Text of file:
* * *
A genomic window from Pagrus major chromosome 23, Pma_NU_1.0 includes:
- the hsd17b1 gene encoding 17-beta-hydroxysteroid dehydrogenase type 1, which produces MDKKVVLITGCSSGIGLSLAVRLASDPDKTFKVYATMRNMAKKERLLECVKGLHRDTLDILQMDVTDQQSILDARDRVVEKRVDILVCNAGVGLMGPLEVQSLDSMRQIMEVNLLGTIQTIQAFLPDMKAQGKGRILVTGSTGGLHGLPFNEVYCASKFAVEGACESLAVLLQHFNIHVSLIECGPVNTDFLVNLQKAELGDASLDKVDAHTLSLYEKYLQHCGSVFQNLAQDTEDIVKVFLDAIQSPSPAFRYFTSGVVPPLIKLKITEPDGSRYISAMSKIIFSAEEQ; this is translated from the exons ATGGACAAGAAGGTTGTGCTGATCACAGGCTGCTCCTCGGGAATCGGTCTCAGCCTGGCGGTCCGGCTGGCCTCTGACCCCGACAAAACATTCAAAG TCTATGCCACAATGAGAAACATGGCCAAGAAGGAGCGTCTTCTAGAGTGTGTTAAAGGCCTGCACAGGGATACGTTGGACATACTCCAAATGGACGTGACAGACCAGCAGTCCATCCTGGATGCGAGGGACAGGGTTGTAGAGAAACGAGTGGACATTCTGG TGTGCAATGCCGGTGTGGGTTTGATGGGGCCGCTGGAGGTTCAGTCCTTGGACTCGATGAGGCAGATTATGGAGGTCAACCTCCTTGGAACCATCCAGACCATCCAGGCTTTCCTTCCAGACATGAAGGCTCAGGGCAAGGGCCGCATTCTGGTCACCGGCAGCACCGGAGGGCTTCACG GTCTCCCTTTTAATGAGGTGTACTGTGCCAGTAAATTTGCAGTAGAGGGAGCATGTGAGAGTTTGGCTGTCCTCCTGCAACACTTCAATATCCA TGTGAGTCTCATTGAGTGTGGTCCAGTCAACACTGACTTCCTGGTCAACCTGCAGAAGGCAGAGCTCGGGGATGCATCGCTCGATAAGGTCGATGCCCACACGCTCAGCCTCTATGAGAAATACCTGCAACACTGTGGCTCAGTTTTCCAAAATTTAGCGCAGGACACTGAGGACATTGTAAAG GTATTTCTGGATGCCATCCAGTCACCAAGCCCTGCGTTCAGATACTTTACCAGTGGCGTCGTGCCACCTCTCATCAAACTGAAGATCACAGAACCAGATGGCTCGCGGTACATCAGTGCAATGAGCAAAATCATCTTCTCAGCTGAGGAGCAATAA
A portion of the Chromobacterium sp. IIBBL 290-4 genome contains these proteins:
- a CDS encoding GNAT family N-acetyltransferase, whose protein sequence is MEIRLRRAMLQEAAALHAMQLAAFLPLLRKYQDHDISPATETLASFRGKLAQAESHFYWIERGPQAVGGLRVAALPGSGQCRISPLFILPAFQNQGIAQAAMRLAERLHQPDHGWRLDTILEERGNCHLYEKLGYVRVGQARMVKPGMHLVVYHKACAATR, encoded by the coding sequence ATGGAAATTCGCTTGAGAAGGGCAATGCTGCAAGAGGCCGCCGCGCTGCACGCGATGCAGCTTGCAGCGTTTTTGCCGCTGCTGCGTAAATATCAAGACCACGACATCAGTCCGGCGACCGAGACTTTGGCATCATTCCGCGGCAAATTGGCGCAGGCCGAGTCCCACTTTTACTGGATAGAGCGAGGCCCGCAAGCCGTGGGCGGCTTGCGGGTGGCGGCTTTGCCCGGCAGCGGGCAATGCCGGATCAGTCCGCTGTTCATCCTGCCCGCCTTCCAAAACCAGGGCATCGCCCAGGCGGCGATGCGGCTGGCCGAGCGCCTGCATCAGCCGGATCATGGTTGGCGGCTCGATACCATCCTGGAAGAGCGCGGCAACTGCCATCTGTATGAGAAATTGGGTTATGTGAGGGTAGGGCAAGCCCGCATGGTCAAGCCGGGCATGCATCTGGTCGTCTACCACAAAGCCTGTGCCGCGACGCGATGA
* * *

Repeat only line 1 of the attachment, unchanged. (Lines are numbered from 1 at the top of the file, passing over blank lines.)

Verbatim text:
A genomic window from Pagrus major chromosome 23, Pma_NU_1.0 includes: